Chloroplast vesiculation can be down-regulated to increase plant tolerance to biotic and abiotic stress. Conversely, up-regulation of the same process enhances nutrient assimilation in young tuber, seed, root and fruit tissue. The resulting invention allows the creation of plants having greater stress tolerance, or higher nutritional content, or both.
Chloroplast vesiculation, the process by which plants degrade and recycle their chloroplasts, plays a significant role in both plant growth and stress tolerance. Researchers at the University of California, Davis have discovered an array of gene sequences that allow them to modulate chloroplast vesiculation in a whole plant or in selected plant organs, transiently or for the life of the plant.
The researchers have leveraged the genes into otherwise normal plants that develop an innate resistance when confronted with environmental stress. The researchers have already demonstrated that modified plants have increased survival when subjected to drought, darkness, and toxic reactive oxygen.
The same technology can also be used in reverse, and in a targeted manner, to spur nutrient accumulation in target plant tissues. The results are edible plant tissues (e.g. roots, tubers, seeds, fruit, etc.) that have higher nutrient content and sweeter taste.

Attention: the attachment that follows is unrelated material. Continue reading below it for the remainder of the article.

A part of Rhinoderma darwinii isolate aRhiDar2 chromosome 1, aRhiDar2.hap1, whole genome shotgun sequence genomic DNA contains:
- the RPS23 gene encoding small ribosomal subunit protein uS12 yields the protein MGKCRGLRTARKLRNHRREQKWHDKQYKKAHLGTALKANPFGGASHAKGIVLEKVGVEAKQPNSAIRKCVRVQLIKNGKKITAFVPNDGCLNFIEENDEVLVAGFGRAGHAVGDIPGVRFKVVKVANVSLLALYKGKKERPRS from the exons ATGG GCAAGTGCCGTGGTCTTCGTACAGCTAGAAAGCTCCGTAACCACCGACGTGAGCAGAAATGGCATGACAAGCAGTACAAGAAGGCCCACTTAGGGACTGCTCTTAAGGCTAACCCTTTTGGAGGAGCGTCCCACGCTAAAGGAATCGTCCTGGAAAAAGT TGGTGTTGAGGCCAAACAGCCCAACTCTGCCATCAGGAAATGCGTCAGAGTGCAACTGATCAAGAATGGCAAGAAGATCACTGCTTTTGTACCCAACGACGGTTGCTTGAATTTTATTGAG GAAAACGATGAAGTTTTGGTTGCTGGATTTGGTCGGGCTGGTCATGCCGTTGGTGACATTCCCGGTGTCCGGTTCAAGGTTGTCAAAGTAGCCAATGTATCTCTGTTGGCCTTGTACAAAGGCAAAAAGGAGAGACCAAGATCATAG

The invention thus allows the creation of normally cultivated commercial plants that resist a wide array of possible stresses and/or can be induced to assimilate nutrients in economically significant tissues.
|United States Of America||Published Application||20160298128||10/13/2016||2014-097|
plant stress, stress tolerance, stress resistance, drought resistance, drought tolerance, salinity tolerance, hypoxia tolerance, biotic plant stress, abiotic plant stress, nutritional content, chloroplast assimiliation, chloroplast vesiculation, enhanced flavor, enhanced sweetness, chloroplast degradation